Tag Archives: winter in the Oregon Cascades

Snow capped Mt. Washington, OR

[/caption] One of my best snow-shoe adventures was when I visited Big Lake, which is just a short hike from the Ski Hoodoo parking lot. Big lake is actually frozen in winter so you could take your chances and x-country ski or snow-shoe over the lake since I saw several snow-mobile tracks x-crossing the frozen lake. However, during my visit it was rather warm and the edges of the lake weren’t frozen but I was able to cross over the lake in some areas. The trek around the lake is pretty easy and you get some unbelievable views of Mt. Washington. There are also areas where you can try to climb towards the snowy banks of the mountain. However, I ended up turning around after about an hour, of trudging up its steeps banks, since I was more interested in visiting the lake. I actually underestimated the magnitude of the uphill trek and expected to get above the treeline rather quickly but was sorely mistaken in the difficulty. If you had all day and have some luck with sunny skies you will have a great opportunity to see Three Fingered Jack towards the north. I would also think that if you could snow-shoe up one of the many lava cones you would get a descent glimpse of the Three Sisters in the south and Mt. Jefferson in the north. I hope to visit Big Lake and Mt. Washington this winter and will post some photos if I get any of these views.

Mt. Hood, OR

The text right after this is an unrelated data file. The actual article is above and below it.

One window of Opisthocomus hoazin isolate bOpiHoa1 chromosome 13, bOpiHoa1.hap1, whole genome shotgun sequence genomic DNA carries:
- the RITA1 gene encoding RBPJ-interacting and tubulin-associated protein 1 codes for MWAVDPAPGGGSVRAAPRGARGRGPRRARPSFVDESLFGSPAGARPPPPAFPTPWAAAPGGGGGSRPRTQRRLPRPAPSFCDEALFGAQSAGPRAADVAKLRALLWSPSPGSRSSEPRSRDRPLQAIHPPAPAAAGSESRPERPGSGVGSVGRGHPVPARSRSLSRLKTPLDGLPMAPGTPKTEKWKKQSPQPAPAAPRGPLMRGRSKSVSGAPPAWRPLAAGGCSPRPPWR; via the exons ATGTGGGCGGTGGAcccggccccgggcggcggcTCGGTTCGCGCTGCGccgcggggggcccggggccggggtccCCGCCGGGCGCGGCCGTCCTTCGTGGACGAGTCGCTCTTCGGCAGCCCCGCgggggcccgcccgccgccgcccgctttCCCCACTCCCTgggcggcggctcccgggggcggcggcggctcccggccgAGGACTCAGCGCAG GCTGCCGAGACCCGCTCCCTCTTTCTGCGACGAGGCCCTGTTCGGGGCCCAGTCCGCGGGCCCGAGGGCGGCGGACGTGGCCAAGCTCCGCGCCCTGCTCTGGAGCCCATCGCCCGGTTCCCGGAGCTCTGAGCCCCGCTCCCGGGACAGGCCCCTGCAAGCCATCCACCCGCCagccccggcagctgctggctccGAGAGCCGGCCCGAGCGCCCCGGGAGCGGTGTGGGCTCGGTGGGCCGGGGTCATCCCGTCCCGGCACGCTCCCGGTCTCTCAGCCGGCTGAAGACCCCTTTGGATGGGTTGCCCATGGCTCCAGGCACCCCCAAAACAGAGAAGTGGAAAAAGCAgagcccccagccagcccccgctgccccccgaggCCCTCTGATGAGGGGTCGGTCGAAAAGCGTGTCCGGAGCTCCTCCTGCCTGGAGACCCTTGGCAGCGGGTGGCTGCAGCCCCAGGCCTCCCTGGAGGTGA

[/caption] A snow storm that had brought 6 inches along the Mt. Hood Wilderness the night before gave way to sunny skies the morning I took this photo. This makes for an epic day since the sun creates a fantastic contrast, flocked trees create a great personality and the blue skies allow the mountain to really stand out. I normally stop hear whenever I am heading out on a snow-shoe trip during winter or a hike in the summer. This photo shows just how well your photos can turn out if you have all of these ingredients. The sun was still fairly low so parts of the trees are shrouded in the shadows. This also creates more personality in your field of view. I also made sure to crop out some of the sky high above as well as parts of the trees in the foreground. I wanted to showcase more of the snowy mountain in a panoramic view. I took this photo on 2/9/11 at about 10:23am and I had stopped along Hwy 26 to take this shot. I wasn’t using my tripod or my remote switch since the lighting was pretty good and I wasn’t worried about any blur or camera shake. However, I did make sure that the IS was on. I was using my Canon T1i along with my Canon 55-250mm telephoto lens. I also attached my warming filter and my CIR-PL in order to take advantage of the blue sky and bring out the colors of the flocked trees. I had the camera in Program/Normal mode so the aperture was set at F-8 and the shutter at 1/250 second. Due to the brightness of the sky, snow and sunlight I did set the ISO to 100 and the white balance to -0.7. I also set the focal length to 60mm since I wanted to avoid photographing the Hwy below as well as eliminating some of the sky. Therefore, I was able to include the entire mountain without having too many distractions in the frame. I’ve taken hundreds of photos from this same spot which includes many different types of panoramic to close up shots of the mountain but this allowed me to showcase the entire volcano.